This pristine, simple, raw surf garage glam pop magic is such an unlikely sound to come out of Kansas City. I am full on Thanksgiving turkey thankful for it. And if you get the opportunity catch a show, do it.
 
 
--Jess Barrett
Haver of sweet dance moves and stealer of t-shirts.
 
 

You can check out the new Rev Gusto lineup at Revolution Records next First Friday—they’ll be playing therewith Black Stacey and Coyote. Show starts at 7 pm. Facebook event page. Or if you’re in Warrensburg on Saturday, they’ll be at The Bay.  

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An interview with Jessica Paige

Jessica Paige recently released her new album Sweet Nothings in September, and it is definitely worth the listen. Her sound combines the intimate tunes you hear in coffee shops with great storytelling in her lyrics that can be enjoyed in the warmth of your cozy home.  
 
Paige always knew that she needed to be a singer/songwriter. She started writing songs in 5th grade with her friends, and performed her first written song at the age of 14. She began dabbling in guitar in her hometown, and learned to sharpen her skills after high school in Ireland.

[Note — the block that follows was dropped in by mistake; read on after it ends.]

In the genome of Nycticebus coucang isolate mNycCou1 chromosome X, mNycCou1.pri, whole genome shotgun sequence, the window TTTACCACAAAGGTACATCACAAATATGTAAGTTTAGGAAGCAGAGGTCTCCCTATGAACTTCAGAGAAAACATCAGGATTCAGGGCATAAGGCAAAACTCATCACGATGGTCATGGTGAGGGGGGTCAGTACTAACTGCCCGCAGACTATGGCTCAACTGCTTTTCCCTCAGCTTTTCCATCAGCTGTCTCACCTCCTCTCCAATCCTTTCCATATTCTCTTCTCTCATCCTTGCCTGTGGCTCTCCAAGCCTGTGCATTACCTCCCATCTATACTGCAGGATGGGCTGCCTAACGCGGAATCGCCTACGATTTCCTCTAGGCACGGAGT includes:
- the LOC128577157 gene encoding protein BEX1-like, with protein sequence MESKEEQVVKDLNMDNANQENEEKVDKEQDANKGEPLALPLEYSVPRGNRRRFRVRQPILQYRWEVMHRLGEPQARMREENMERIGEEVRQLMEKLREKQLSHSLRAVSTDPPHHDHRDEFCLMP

“Your gut to learn guitar is smart—it will lead you to incredible places,” Paige says. And that it did. She later honed in on her songwriting skills. One of the main aspects that she has learned from her peers is to be minimal with her songs, not overbearing. She took to heart the words of a peer in Ireland: “You don’t need fancy guitar technique; your voice is the main instrument. That is it.” Her voice is the key that helps get her point across. She learned that if she does any complicated guitar shenanigans, it may distract from her voice and the general idea of the song. When you hear one of her songs or see her live, you’ll understand the power of her voice—it can either be soft and intimate or powerful and soulful.